It’s not only more contagious, but it is also causing more severe disease, and so hospitalizations are on the rise — with 2,194 people needing to be admitted, and more than 600 in critical care, each day.

Average hospital stays range from two to three weeks in more serious cases, putting a prolonged strain on the health system, she said.

The incidence is highest among young adults aged 20-39 years in this phase. Although the incidence has declined among those aged 80 years and older, the group that got early priority access to vaccines, infections among young people could spread into older populations, and is cause for concern because nobody is immune to more severe illness caused by the variants.

Tam said more than 4.5 million vaccine doses have been administered since mid-December, with more than 10 per cent of Canadian adults having now received at least one dose. Nearly 60 per cent of seniors aged 80 and over have gotten one shot.

But it’s not enough.

The more contagious variants present a risk everywhere in the country, especially because there is evidence vaccines may be less effective against the variant first identified in South Africa, known as B.1.351, she said.

“We must all maintain physical distancing, reduce contacts outside our household to just essential activities, continue with good handwashing practices and wear well constructed, well fitting and properly worn face masks to protect ourselves and others,” said Tam. “For local authorities this means maintaining or immediately implementing strong public health measures which may include restrictions, closures or other community-based control measures to achieve reductions in contacts necessary to get ahead of or prevent further spread of rapidly spreading variants.”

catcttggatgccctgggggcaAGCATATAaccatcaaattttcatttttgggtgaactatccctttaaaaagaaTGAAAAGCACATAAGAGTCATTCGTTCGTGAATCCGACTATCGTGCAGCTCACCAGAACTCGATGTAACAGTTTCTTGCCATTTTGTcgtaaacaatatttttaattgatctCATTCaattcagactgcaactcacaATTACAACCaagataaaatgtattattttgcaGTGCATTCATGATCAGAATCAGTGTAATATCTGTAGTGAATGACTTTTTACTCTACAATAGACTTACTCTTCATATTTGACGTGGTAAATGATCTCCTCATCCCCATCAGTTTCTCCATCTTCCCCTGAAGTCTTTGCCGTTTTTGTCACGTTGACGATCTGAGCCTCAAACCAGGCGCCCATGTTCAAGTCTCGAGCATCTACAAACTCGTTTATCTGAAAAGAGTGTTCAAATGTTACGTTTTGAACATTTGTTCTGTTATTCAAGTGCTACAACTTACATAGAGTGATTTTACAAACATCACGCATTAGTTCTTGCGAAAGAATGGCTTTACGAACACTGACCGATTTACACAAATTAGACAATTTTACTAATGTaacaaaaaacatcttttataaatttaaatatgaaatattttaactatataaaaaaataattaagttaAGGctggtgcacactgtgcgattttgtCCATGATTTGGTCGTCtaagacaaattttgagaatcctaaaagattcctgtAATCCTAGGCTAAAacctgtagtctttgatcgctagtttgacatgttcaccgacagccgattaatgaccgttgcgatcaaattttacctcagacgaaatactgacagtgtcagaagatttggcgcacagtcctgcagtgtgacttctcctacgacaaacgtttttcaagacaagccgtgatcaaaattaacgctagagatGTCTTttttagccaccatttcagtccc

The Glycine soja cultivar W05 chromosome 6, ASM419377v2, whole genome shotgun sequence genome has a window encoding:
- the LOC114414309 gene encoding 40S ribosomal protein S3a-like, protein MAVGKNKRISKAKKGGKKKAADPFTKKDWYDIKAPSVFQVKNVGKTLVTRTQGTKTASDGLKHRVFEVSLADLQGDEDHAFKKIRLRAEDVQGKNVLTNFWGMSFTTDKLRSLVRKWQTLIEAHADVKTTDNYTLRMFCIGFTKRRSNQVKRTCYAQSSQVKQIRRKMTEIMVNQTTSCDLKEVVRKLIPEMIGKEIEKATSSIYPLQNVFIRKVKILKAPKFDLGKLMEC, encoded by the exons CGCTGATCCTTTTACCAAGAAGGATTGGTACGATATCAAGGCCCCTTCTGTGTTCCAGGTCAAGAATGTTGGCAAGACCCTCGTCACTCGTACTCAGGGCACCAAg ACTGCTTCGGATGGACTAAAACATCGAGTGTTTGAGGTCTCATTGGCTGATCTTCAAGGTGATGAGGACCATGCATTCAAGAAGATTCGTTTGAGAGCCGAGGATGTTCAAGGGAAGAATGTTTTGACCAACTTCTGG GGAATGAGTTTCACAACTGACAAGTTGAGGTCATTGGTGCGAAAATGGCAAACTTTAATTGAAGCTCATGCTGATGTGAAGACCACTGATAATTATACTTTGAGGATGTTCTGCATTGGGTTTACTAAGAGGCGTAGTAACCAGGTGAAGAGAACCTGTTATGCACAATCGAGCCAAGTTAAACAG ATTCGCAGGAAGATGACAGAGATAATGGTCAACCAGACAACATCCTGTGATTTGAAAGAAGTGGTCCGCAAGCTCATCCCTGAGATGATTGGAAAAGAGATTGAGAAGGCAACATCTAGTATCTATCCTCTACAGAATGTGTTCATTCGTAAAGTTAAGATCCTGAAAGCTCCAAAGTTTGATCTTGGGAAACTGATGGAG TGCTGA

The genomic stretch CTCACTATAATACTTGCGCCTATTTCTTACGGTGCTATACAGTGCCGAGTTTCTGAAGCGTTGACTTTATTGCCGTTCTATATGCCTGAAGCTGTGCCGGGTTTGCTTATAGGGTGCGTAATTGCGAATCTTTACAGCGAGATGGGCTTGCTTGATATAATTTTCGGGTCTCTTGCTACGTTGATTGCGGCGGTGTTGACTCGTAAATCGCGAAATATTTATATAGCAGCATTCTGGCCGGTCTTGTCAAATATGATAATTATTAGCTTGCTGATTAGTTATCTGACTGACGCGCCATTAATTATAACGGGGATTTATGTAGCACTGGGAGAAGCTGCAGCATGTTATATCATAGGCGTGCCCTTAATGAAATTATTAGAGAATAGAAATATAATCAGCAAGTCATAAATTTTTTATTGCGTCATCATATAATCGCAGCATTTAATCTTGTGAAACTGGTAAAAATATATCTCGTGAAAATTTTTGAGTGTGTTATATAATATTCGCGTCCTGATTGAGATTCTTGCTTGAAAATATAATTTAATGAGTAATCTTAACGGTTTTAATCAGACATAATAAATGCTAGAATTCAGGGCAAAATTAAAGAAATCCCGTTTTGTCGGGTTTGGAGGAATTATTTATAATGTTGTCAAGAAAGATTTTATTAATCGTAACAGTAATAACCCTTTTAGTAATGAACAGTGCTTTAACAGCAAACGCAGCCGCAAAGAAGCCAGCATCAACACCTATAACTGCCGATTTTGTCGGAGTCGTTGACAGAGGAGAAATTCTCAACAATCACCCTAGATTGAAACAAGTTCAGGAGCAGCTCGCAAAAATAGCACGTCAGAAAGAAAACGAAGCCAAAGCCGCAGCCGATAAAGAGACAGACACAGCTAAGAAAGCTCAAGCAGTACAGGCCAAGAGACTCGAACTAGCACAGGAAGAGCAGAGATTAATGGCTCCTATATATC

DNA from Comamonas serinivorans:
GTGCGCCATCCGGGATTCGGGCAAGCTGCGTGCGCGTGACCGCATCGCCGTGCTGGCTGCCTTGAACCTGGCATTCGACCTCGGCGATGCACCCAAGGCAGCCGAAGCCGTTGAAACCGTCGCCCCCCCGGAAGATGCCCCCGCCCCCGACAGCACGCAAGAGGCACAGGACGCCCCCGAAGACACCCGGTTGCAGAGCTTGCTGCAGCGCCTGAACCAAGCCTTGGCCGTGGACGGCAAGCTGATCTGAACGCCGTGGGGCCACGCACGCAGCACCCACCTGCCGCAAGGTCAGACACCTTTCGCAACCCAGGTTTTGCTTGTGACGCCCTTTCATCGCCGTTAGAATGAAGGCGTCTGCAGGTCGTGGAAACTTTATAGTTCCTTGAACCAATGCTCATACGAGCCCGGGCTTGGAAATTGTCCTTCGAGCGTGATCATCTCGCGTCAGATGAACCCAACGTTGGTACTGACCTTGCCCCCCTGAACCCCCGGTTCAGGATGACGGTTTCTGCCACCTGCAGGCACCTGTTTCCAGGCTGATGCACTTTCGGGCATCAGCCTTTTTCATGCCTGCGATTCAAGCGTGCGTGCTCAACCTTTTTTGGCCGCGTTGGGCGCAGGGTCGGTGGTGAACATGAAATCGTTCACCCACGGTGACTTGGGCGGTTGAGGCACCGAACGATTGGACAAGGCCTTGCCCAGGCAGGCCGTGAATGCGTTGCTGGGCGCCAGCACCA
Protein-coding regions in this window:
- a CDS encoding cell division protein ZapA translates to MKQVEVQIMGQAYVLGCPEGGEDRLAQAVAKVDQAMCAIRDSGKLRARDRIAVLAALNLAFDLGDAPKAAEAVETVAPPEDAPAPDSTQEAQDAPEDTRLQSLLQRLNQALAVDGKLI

Later, Procurement Minister Anita Anand tried to reassure Canadians that the “turbulence” and “volatility” in the global vaccine supply chain, and export restrictions cropping up in places like Europe, will not halt Canada’s vaccine rollout.

“It is a situation we have to watch very closely given the intense global competition for vaccines,” Anand said, but she indicated deliveries over the next three weeks will match the total vaccine supply over the past three months, with 6 million more doses scheduled to be delivered between now and April 18.

The next 6 million doses will include Pfizer-BioNTech and Moderna vaccines, and the 1.5 million AstraZeneca shots that the Biden administration released to Canada which should arrive by truck next Tuesday.

That “supply surge” will continue despite a brief temporary delay this week in delivery of Moderna vaccines due to a quality assurance backlog that Anand announced late Thursday.

Anand said Pfizer and Moderna have told her their shipments for Canada for the next two weeks have already received the necessary export authorization from European authorities.

Anand acknowledged she still does not have a delivery schedule for the 10 million Johnson & Johnson doses that Canada is to receive in the second and third quarter, saying she will continue to press for a schedule or “if necessary negotiate” it.

Tonda MacCharles is an Ottawa-based reporter covering federal politics for the Star. Follow her on Twitter: @tondamacc